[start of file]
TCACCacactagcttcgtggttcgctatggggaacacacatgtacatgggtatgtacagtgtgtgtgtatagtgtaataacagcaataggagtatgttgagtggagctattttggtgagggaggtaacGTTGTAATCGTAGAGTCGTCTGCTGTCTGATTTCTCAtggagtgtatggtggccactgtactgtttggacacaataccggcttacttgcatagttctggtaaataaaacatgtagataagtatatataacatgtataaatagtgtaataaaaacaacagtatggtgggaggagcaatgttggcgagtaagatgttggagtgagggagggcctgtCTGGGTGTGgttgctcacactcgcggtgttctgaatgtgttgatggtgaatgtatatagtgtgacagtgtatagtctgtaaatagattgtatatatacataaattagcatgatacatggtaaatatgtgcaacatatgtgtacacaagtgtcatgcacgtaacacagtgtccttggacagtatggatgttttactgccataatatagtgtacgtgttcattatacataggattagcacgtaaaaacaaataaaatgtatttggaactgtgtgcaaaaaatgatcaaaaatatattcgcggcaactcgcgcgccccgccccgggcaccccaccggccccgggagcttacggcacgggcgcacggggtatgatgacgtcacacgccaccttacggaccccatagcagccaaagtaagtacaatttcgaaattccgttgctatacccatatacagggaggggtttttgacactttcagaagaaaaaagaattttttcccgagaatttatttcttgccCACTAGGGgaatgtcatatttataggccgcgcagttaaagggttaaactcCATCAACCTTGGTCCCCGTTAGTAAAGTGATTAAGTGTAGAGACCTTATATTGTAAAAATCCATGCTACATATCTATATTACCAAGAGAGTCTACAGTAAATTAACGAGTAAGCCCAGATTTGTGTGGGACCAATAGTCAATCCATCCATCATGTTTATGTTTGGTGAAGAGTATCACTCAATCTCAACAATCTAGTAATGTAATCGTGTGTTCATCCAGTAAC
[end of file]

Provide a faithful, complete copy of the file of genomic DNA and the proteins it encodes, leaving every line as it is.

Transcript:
TCACCacactagcttcgtggttcgctatggggaacacacatgtacatgggtatgtacagtgtgtgtgtatagtgtaataacagcaataggagtatgttgagtggagctattttggtgagggaggtaacGTTGTAATCGTAGAGTCGTCTGCTGTCTGATTTCTCAtggagtgtatggtggccactgtactgtttggacacaataccggcttacttgcatagttctggtaaataaaacatgtagataagtatatataacatgtataaatagtgtaataaaaacaacagtatggtgggaggagcaatgttggcgagtaagatgttggagtgagggagggcctgtCTGGGTGTGgttgctcacactcgcggtgttctgaatgtgttgatggtgaatgtatatagtgtgacagtgtatagtctgtaaatagattgtatatatacataaattagcatgatacatggtaaatatgtgcaacatatgtgtacacaagtgtcatgcacgtaacacagtgtccttggacagtatggatgttttactgccataatatagtgtacgtgttcattatacataggattagcacgtaaaaacaaataaaatgtatttggaactgtgtgcaaaaaatgatcaaaaatatattcgcggcaactcgcgcgccccgccccgggcaccccaccggccccgggagcttacggcacgggcgcacggggtatgatgacgtcacacgccaccttacggaccccatagcagccaaagtaagtacaatttcgaaattccgttgctatacccatatacagggaggggtttttgacactttcagaagaaaaaagaattttttcccgagaatttatttcttgccCACTAGGGgaatgtcatatttataggccgcgcagttaaagggttaaactcCATCAACCTTGGTCCCCGTTAGTAAAGTGATTAAGTGTAGAGACCTTATATTGTAAAAATCCATGCTACATATCTATATTACCAAGAGAGTCTACAGTAAATTAACGAGTAAGCCCAGATTTGTGTGGGACCAATAGTCAATCCATCCATCATGTTTATGTTTGGTGAAGAGTATCACTCAATCTCAACAATCTAGTAATGTAATCGTGTGTTCATCCAGTAAC